- GPRS Tutorial
- GPRS - Home
- GPRS - Overview
- GPRS - Applications
- GPRS - Architecture
- GPRS - Protocol Stack
- GPRS - Quality of Service
- GPRS - MS Classes
- GPRS - PDP Context
- GPRS - Data Routing
- GPRS - Access Modes
- GPRS - Processes
- GPRS - Billing
- GPRS - Mobile Phones
- GPRS - Summary
GPRS - Mobile Station Classes
Mobile Station Classes talk about the globally-known equipment handset which is also known as Mobile Station (MS) and its three different classes. This equipment, more popular as handset, is used to make phone calls and access data services. The MS comprises of Terminal Equipment (TE) and Mobile Terminal (MT).
TE is the equipment that accommodates the applications and the user interaction, while the MT is the part that connects to the network.
In the following example, Palm Pilot is TE and Mobile phone is MT.
In order to take advantage of the new GPRS services, we need new GPRS enabled handsets. There are three different classes of GPRS terminal equipments:
Class A terminals can manage both packet data and voice simultaneously. Which means, one needs two transceivers, as the handset has to send or receive data and voice at the same time.This is the main reason why class A terminals are high-priced to manufacture than class B and C terminals.
Class B terminals do not play the same role like Class A. These terminals can manage either packet data or voice at a time. One can use a single transceiver for both, resulting in the low cost of terminals.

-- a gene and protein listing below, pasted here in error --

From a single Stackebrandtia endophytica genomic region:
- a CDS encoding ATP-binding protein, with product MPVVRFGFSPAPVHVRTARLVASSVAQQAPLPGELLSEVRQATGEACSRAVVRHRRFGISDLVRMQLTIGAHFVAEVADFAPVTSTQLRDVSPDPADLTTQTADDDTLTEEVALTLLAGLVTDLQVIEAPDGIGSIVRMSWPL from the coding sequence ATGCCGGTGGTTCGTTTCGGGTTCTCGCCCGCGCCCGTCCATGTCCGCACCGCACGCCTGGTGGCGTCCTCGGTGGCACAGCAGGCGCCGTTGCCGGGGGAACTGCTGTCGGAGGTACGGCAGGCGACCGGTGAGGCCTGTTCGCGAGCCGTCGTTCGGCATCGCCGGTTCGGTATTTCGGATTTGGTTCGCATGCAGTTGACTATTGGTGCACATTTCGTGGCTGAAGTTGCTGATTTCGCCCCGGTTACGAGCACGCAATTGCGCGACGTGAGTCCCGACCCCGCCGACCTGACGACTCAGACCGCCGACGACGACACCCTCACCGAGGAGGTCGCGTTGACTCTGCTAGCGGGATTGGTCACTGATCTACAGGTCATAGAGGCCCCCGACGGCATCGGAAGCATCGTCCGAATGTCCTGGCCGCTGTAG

For example, If a user is using the GPRS session (like WAP browsing, file transfer, etc.) then this session is halted if he or she receives a call. This terminal does not allow both the sessions active in one go. This backlog needs rectification thereby giving the user a facility of both receiving a call and maintaining the data session.
Class C terminals can manage either only packet data or only voice. Examples of class C terminals are GPRS PCM/CIA cards, embedded modules in vending machines, and so on.
Due to the high cost of class A handsets, most handset manufacturers have announced that their first handsets will be class B. Currently, work is going on in 3GPP to standardize a lightweight class A in order to make handsets with simultaneous voice and data available at a reasonable cost.
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